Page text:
In the security community, few labels are as derisive as “mall cop.” The term evokes a bumbling, poorly trained guard more likely to stop teenagers from loitering than a terrorist from attacking. But while your average American strip mall probably isn’t closely guarded, major shopping centers in the U.S. employ more advanced security measures than you might think. And after the attack that left 62 dead at the upscale Westgate Mall in Nairobi, Kenya, U.S. malls are more vigilant than ever. A spokesman for he International Council of Shopping Centers, a U.S.-based trade group of mall and shopping center owners, told Reuters that he expects large American malls to ramp up security in the wake of the Nairobi attacks. But what exactly does that entail?
“Often we think of security only as a responsive mechanism,” says Mike Rozin, a former member of the Israeli Security Agency who has consults on security matters for large malls in the U.S. “It’s important to understand that incidents, even like we saw in Kenya, don’t just happen. Perpetrators have scouted the place, prepared, trained, rehearsed, prepared again and then executed. It’s during those stages that efforts, big or small, could be the most effective in preventing acts of terrorism.”
Malls are what security experts call “soft targets.” They are large open spaces, have multiple entrances and exits and are often packed with people. “In the United States, there is no appetite for making malls closed environments, where there’s one entry point with a metal detector and X-ray,” Rozin says. “We’re far from that here, and that’s not necessarily bad. But [the more] effort we can put on the pre-incident stages — before you have a guy with a gun or explosives — the more effective it will be.”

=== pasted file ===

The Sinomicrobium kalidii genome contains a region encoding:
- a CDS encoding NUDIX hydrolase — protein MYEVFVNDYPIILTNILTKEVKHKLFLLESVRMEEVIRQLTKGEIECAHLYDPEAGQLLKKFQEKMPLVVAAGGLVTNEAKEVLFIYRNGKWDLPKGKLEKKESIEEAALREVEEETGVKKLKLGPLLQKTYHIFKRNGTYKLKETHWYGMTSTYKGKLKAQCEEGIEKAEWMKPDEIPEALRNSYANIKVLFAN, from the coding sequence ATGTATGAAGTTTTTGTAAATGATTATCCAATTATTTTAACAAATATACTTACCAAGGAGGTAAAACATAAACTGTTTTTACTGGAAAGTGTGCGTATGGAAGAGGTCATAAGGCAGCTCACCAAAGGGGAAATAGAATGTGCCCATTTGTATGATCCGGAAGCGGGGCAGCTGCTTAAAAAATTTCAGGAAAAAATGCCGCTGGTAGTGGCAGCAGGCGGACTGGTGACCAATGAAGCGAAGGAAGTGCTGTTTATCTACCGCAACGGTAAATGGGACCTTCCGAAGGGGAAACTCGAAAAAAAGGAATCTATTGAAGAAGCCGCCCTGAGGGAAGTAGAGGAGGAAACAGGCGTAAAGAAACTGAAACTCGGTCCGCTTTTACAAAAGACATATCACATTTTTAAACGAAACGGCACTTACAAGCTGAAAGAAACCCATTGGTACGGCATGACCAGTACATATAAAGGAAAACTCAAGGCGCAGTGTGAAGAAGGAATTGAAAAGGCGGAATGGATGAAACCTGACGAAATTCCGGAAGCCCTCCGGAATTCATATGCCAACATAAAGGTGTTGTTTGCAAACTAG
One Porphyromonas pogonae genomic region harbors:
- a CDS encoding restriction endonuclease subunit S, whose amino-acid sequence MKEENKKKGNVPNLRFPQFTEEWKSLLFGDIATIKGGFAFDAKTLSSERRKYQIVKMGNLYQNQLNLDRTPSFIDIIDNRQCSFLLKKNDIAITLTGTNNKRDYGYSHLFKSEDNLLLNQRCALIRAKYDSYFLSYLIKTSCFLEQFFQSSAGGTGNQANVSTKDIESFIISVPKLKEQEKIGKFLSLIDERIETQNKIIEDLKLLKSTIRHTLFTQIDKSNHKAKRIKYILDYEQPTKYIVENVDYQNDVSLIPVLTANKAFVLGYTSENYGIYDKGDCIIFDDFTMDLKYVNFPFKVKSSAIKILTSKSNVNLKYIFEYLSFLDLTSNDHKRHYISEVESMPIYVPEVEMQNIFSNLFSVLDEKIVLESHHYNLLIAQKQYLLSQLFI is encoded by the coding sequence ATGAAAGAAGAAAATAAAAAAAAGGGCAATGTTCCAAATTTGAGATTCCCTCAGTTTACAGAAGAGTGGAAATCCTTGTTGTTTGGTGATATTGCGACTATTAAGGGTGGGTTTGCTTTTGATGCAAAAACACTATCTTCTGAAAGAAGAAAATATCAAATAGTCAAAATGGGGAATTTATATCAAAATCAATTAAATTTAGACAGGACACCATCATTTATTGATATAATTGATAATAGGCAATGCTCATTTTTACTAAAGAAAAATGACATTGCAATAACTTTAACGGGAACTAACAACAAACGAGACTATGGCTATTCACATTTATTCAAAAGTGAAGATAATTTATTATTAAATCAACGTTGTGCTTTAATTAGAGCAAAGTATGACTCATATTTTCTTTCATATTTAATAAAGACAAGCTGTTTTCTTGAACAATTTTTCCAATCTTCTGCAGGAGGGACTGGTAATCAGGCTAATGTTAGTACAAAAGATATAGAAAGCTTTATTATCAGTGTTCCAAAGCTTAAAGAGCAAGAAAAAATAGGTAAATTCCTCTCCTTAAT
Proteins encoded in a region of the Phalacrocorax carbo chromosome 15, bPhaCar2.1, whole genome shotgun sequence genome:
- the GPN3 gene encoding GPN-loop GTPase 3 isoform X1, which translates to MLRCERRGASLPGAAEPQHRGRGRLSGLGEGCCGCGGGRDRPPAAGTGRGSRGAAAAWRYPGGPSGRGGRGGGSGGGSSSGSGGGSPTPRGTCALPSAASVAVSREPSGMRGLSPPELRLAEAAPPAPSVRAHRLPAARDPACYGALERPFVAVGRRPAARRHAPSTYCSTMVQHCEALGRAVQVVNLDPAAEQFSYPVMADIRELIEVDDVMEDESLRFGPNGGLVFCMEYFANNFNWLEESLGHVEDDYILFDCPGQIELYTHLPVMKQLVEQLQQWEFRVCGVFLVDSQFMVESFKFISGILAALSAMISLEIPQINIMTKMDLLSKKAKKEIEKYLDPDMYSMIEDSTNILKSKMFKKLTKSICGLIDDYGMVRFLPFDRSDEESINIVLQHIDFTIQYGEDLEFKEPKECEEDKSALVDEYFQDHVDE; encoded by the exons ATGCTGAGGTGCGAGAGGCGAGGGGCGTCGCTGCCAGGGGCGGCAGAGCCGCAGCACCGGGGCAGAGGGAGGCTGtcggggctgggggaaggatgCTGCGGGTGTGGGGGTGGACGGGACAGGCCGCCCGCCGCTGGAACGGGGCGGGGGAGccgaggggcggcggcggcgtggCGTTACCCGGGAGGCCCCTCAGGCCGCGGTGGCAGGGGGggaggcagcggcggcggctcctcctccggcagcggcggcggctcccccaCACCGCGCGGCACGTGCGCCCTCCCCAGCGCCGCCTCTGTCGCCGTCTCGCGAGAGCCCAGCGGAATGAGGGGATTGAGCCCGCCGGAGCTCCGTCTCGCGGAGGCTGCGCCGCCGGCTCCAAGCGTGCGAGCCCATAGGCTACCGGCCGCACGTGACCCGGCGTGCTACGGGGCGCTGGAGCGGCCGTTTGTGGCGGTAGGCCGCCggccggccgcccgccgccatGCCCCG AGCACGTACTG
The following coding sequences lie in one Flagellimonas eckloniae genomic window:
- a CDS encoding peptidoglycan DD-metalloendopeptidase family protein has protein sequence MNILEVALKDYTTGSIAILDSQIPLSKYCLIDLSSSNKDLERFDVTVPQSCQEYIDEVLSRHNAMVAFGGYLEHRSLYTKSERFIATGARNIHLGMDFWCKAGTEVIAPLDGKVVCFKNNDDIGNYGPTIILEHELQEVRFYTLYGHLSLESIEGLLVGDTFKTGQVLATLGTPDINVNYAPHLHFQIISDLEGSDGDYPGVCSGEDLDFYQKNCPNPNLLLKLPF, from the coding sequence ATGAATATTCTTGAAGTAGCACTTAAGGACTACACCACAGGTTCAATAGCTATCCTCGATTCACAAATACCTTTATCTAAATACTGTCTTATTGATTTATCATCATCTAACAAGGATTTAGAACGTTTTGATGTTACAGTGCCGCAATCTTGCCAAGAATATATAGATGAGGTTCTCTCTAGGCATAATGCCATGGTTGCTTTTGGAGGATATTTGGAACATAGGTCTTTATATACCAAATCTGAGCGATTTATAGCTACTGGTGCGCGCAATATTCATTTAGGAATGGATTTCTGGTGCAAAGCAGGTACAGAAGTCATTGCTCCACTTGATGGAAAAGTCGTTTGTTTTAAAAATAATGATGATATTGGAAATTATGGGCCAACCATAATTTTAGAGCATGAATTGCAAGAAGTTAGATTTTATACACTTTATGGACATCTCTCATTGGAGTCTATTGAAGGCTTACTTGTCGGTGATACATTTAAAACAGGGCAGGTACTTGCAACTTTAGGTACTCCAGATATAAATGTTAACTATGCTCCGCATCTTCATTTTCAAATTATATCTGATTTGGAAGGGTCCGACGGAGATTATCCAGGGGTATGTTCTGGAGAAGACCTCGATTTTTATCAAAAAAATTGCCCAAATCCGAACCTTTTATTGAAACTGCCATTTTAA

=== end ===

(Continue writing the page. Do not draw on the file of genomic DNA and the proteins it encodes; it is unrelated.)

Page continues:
In many large malls, security measures begin well before shoppers enter the stores. Parking lots are designed with choke points that funnel cars through areas that cause them to slow down. Some use automatic license plate readers plugged into local police databases. If a car is stolen or has otherwise been flagged, the system can issue an alert.
Walk into any shopping center in America and you’ll see uniformed guards — an overt security presence used for deterring crimes as much as stopping them once they’re already happening. But major malls have less obvious systems in place. Cameras record shoppers’ behavior, and bomb sniffing dogs seek out explosives like they do in mass transit hubs. There are also plain-clothes security teams. If they notice someone acting suspiciously, they may approach the person and ask politely, “Can I help you?” The technique, called “soft contact,” is often used in shopping centers in Israel, which have been the target of terror attacks in the past.
One of the most complex mall security challenges in the U.S. is presented by the Mall of America in Bloomington, Minnesota. With 520 stores, 4.3 miles of storefronts, an indoor amusement park and more than 40 million annual visitors, Mall of America personnel train year round for security issues from shoplifting to an active shooter situation. In an interview with trade publication Security Info Watch, Mall of America’s security director Doug Reynolds described lockdown drills, which the mall conducts twice a month. When security sounds an alarm, the stores bring customers inside, locking the gates and turning off the lights. “We make it simple,” Reynolds said. The mall also relies on behavioral recognition techniques to try and identify anything out of the ordinary. (Mall of America declined to comment for this story.)
No system is perfect and, although they remain rare, mall shootings have happened in the U.S. In 2007, a 19-year-old man killed nine people, including himself, and injured four others at the Westroads Mall in Omaha, Nebraska; in 2012, a 22-year-old man with a stolen semiautomatic rifle killed two people and committed suicide at the Clackamas Town Center in Oregon. Authorities have also thwarted at least two planned attacks since 2002. But none of those incidents compares to the carnage in Nairobi. For that, you might want to thank the often maligned “mall cop.”